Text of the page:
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Loughborough is a town within the Charnwood (borough) borough of Leicestershire, England. It had a population of 57,600 in 2004. It is the second largest settlement in Leicestershire after Leicester, is the seat of Charnwood Borough Council, and the home of Loughborough University.
In 1841 Loughborough was the destination for the first package tour, organised by Thomas Cook for a Temperance movement from Leicester. The town has the world's largest bell foundry - John Taylor Bellfounders, which made the bells for the Carillon war memorial, a landmark within the Queens Park in the town, Great Paul for St. Paul's Cathedral, and York Minster. The first mention of Loughborough is in the 1086 Domesday Book.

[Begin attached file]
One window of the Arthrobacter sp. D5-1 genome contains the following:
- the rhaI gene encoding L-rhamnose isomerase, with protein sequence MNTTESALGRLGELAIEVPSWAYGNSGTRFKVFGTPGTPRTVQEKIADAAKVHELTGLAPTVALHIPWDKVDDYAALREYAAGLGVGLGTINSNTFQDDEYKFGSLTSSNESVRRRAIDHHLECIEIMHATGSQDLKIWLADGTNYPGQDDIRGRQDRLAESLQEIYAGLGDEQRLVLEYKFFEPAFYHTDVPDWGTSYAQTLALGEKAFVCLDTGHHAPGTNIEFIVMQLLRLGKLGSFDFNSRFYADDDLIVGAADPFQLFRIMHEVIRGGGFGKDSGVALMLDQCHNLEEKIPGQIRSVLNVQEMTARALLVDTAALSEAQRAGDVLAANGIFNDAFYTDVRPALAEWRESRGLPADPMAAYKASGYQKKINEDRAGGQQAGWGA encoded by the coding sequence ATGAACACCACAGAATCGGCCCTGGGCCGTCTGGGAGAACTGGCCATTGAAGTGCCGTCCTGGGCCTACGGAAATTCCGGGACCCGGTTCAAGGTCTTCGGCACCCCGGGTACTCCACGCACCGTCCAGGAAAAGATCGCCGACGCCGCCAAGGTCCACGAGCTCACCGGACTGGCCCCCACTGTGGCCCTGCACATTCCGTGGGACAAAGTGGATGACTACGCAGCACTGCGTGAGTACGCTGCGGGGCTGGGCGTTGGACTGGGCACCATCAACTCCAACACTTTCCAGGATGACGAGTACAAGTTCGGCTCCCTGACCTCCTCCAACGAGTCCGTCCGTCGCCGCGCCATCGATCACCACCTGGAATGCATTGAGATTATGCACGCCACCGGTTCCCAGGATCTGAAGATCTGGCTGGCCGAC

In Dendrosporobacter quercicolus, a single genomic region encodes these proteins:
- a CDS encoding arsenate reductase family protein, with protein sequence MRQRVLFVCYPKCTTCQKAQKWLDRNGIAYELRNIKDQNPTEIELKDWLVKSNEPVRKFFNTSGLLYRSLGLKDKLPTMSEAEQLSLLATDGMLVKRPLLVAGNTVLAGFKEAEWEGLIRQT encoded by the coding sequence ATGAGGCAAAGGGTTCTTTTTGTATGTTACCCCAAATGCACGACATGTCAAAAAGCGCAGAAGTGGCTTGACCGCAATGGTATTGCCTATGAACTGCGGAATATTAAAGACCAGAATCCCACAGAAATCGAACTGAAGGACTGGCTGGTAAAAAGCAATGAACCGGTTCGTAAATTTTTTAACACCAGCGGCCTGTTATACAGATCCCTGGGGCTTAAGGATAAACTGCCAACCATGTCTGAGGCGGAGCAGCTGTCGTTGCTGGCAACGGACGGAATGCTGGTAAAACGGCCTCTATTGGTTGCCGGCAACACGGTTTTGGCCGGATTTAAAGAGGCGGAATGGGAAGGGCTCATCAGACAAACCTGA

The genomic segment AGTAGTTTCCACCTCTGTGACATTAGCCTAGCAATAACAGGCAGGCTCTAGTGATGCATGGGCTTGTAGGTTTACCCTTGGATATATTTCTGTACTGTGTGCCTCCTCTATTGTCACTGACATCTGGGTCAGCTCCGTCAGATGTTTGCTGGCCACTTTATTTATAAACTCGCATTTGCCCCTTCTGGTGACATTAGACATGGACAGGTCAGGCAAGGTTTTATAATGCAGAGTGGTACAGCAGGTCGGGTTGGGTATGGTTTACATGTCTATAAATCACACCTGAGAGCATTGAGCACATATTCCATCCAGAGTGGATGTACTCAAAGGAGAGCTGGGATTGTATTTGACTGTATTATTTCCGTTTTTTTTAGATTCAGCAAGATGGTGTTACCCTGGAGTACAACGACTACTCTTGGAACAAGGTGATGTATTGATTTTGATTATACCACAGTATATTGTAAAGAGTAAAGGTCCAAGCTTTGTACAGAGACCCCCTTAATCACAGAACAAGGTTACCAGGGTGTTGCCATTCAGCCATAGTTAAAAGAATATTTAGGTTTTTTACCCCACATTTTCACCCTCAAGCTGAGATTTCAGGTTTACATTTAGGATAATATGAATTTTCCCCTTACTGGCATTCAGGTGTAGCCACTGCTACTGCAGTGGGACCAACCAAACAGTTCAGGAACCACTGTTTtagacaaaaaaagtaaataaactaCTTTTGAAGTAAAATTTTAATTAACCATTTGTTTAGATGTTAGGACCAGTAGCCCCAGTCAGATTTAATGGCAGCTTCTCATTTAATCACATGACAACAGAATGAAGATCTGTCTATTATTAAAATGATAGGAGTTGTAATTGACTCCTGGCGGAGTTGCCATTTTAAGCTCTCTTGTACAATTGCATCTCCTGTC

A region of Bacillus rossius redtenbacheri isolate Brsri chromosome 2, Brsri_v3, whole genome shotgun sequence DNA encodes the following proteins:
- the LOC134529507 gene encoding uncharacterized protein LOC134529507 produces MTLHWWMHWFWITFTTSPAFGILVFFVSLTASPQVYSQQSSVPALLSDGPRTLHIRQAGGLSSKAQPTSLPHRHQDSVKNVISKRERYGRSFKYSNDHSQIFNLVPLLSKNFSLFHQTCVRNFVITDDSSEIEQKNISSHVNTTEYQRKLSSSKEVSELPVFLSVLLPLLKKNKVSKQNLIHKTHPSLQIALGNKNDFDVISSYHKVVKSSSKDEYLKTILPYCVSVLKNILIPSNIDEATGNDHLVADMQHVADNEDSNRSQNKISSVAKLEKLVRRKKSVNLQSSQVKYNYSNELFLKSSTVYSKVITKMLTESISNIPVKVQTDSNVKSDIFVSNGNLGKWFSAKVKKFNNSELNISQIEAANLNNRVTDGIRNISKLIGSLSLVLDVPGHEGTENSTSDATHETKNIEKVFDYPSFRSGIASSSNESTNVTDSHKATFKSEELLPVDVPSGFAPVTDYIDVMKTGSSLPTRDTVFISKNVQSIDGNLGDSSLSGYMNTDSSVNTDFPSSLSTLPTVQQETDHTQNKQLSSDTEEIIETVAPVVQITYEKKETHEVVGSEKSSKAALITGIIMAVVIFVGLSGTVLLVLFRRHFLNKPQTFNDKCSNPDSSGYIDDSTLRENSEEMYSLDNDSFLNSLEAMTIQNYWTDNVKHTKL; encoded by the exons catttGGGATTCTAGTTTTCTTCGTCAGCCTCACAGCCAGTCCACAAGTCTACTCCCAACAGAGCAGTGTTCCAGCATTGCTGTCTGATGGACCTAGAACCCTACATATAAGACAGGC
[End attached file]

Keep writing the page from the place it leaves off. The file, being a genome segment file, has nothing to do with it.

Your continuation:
To the north of the edges of Loughborough, Dishley Grange Farm was formerly the home of agricultural revolutionist Robert Bakewell (farmer). The farm was also once home to the annual Leicestershire County Show. Loughborough's local newspaper is the Loughborough Echo, although there is also the Loughborough Guide. However the town is also served by the Leicester Mercury.
Due to a large percentage of Australians living in and around the town as students and alumni of the University, it occasionally gets named Loogabarooga, both purposely for comic effect by Australians in the town and accidentally by visiting Australians and Americans unaware of its correct pronunciation.